The gemara concludes, in accordance with Rava, that the blessing should be said first “and afterwards he breaks the loaf.” The Rambam (Hilkhot Berakhot 7:2) cites this passage, and rules that one should “conclude the blessing and then break the bread.” Tosafot (Berakhot 39b, s.v. ve-hilkhata) explains that although Rava disagrees with R. Chiyya, who says that one should finish the blessing as one is breaking piece from the loaf, Rava insists that one may only completely break the piece from the loaf after the berakha is finished. However, Tosafot adds, it is customary to begin breaking the bread before the blessing, as we are concerned that it may take too long after the blessing, and this will be a distraction (hesach ha-da’at).

 

            It is interesting to note that although some Rishonim understand the debate between R. Chiyya and Rava as relating to the concern of a hefsek, an interruption, between the blessing and the breaking of the bread, some Rishonim (see Ra’avya, Hilkhot Lulav 691, for example) understand a parallel passage in the Yerushalmi (Berakhot 6:1) as suggesting that the blessing should be said as the breaking is performed, as in general, birkot ha-mitzva should be recited as the mitzva is being performed. This is seemingly in contrast to the Talmudic dictum (Pesachim 7b) that the birkat ha-mitzva should be said “oveir le-asiyatan” (before its performance). This topic of “oveir le-asiyatan” is beyond the scope of this shiur.

 

The Shulchan Arukh (167:1) rules that one should “cut a bit, so that if he holds the piece the entire loaf will remain attached… and then begin to recite the blessing, and after he finishes the blessing, he should separate them, so that the blessing is completed while the loaf is still whole.” Some Acharonim (see Arukh Ha-Shulchan 167:5) add that one does not need begin slicing a very soft or thin loaf, which cuts very quickly, before the blessing.

 

Interestingly, most Rishonim relate to this question as a “halakhic” preference. The Rambam (Hilkhot Berakhot 7:1-2), however, writes:

 

The Sages of Israel were wont to follow many customs at meals. All these are included in the realm of mannered behavior (ve-khulan derekh eretz). Among them: When entering for a meal, the man of greatest stature should wash his hands first. Afterwards, all should enter and sit down, reclining on couches… The host should recite the blessing ha-motzi. When he completes the blessing, he should break bread.

 

The Rambam implies that these practices, including breaking the bread after reciting ha-motzi, are customary, forms of proper behavior.

 

Interrupting Between the Blessing and Eating

 

            As we saw above, the Shulchan Arukh rules, in accordance with the view of Tosafot, that one should be so careful not to delay between the blessing and the eating; he should beginning breaking the bread before the blessing.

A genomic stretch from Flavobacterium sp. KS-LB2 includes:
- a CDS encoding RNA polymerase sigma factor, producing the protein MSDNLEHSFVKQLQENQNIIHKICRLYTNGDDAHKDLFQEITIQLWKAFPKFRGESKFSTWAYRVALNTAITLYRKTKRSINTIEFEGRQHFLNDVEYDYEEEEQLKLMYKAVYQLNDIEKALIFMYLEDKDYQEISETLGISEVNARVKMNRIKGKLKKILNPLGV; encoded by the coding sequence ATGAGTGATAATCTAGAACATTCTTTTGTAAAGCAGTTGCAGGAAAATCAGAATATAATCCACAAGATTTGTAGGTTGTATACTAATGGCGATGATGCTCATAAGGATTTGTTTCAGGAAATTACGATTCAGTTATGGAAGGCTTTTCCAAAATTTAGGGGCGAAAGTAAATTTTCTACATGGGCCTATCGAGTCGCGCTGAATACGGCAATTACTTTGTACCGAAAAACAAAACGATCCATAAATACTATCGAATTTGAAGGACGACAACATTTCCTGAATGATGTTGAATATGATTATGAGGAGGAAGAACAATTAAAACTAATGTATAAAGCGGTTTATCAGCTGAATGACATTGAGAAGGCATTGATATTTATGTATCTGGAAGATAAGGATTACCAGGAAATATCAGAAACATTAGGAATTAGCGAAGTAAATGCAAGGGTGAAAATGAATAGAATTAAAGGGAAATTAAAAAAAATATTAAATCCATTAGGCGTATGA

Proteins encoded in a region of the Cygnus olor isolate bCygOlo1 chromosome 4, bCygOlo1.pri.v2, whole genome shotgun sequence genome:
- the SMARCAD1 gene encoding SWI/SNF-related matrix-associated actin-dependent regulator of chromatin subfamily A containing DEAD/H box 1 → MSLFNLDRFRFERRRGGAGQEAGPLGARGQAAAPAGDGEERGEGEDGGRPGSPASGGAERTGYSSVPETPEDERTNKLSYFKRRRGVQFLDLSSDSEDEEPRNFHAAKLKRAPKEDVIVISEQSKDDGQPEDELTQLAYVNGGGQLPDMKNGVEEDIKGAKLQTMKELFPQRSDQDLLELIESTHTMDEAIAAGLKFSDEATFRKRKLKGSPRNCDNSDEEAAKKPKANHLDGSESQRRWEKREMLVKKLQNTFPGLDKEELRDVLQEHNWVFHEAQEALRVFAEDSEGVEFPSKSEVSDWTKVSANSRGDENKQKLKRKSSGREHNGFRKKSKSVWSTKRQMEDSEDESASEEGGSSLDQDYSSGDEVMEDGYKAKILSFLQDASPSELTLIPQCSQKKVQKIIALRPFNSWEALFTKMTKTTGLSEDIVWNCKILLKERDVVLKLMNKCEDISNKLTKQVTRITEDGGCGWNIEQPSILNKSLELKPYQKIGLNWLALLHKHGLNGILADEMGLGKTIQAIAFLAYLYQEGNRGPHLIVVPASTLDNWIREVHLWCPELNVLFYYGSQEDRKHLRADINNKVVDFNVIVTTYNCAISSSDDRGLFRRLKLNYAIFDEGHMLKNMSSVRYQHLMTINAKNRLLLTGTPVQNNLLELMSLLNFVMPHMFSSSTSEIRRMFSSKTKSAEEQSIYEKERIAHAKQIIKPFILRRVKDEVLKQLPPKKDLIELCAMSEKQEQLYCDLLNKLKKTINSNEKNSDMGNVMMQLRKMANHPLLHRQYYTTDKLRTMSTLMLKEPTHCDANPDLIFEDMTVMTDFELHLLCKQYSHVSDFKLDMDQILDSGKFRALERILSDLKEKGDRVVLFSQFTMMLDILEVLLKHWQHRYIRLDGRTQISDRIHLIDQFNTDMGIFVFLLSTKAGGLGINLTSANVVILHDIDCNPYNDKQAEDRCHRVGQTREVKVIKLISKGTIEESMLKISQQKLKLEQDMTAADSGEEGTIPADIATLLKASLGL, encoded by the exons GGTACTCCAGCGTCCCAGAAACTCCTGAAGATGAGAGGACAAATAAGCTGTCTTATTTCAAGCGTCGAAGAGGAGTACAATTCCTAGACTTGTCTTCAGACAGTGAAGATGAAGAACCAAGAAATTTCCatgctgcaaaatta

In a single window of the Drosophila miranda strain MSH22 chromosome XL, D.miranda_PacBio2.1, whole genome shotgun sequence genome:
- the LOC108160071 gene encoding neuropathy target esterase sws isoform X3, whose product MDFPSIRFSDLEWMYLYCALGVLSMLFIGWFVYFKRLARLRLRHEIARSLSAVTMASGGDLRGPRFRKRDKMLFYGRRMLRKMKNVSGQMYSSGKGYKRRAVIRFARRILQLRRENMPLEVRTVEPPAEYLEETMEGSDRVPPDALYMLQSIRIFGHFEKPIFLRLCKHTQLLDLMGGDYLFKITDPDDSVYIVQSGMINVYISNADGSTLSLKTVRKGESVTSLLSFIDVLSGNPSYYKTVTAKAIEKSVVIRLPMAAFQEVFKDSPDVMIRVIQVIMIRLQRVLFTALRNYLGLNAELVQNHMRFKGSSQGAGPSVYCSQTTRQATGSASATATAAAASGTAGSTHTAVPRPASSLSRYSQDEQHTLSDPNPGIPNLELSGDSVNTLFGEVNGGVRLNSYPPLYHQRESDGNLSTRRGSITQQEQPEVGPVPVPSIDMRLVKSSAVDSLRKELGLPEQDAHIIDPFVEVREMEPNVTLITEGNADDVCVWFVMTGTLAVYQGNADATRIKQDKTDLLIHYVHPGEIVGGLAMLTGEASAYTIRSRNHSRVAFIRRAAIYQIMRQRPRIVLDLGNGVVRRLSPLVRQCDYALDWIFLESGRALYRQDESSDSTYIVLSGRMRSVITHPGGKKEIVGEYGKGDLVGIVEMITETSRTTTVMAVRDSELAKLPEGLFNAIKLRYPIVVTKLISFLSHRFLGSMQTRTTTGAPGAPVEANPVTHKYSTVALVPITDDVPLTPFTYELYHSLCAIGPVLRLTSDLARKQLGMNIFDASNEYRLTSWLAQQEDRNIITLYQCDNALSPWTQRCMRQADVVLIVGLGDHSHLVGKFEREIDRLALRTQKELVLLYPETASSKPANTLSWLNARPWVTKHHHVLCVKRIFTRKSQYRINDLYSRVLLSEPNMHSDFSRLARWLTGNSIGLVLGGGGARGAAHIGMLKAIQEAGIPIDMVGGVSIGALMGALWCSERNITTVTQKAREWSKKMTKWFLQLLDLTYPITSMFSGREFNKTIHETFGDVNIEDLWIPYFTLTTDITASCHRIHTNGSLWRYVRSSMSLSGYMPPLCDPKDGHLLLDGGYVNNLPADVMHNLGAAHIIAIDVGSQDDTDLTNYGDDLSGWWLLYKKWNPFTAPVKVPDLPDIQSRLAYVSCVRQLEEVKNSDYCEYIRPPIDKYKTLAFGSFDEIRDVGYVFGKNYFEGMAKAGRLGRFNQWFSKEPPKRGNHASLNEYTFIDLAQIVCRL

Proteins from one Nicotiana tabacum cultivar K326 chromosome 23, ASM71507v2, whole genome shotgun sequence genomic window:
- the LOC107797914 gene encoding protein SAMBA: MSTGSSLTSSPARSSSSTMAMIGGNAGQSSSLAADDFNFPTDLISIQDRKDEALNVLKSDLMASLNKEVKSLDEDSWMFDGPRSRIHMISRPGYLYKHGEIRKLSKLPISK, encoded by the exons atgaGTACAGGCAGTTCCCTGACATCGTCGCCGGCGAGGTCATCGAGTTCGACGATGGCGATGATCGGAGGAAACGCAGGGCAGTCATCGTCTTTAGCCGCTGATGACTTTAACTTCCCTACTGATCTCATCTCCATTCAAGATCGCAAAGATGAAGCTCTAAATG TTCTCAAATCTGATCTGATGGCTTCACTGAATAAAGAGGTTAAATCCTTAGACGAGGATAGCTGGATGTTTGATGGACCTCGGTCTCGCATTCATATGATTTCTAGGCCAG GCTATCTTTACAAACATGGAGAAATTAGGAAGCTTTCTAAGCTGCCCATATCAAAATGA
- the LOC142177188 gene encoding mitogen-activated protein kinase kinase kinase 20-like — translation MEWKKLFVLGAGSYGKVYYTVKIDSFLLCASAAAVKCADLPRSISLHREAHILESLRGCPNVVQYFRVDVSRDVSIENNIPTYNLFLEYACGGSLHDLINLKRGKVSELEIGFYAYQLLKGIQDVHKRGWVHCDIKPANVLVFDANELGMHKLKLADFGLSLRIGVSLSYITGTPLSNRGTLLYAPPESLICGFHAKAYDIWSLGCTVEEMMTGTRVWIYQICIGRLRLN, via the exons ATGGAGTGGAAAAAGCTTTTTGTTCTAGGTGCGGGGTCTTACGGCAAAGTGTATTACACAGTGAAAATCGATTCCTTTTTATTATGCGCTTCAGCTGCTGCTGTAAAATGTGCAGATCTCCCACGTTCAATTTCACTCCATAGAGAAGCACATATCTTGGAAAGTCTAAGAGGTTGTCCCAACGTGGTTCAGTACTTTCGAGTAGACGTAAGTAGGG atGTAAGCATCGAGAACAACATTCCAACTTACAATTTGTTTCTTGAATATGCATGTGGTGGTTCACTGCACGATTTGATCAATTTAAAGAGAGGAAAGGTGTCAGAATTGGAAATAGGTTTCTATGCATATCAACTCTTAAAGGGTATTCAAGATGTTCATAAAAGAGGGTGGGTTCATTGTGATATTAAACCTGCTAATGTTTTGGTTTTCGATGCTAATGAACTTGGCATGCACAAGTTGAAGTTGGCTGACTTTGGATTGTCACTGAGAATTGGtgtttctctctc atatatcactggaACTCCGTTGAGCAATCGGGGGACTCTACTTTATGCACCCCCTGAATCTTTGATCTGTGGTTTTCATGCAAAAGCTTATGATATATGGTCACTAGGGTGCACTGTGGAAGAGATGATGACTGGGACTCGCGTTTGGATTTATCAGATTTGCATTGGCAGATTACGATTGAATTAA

The Shulchan Arukh (167:6) rules that one should eat immediately after reciting the blessing. If one speaks, one must repeat the blessing, unless his speaking relates to the food. Furthermore, one should not delay eating longer than it takes to say “shalom alekha rabbi.” However, if one did delay, he need not recite the blessing again.

 

When the ba’al ha-bayit recites the blessing of ha-motzi for others, those listening should not eat before the ba’al ha-bayit. The Rema (167:15) rules that the ba’al ha-bayit may give out pieces of bread before he himself eats, as this is considered part of the meal. The Mishna Berura (79) cites the Taz and other Acharonim, who advise the ba’al ha-bayit to first taste the bread and then distribute to the guests.

 

The Rishonim disagree regarding whether one who speaks after the ba’al ha-bayit has eaten, but before eating himself, must repeat the blessing. Most Rishonim, including Tosafot (Pesachim 101a, s.v. ve-Rabbi Yochanan) and the Rosh (Pesachim 10:5), maintain that if he interrupts between answering amen and eating, he must repeat the blessing. Others, including the Rema (167:6), rule that once the ba’al ha-bayit has eaten, the berakha takes effect; even if one interrupts, it is not necessary to repeat the blessing. Although the Mishna Berura (167:43; see Shemirat Shabat Ke-Hilkhata 48:6) insists that almost all of the Acharonim rule that one must repeat the blessing, the Arukh Ha-Shulchan (167:16) rules that the blessing is valid. The Acharonim disagree regarding whether in the opposite scenario, in which the ba’al ha-bayit spoke before eating, the others must also repeat the blessing.

 

Next week we will finish our study of betzi’at ha-pat.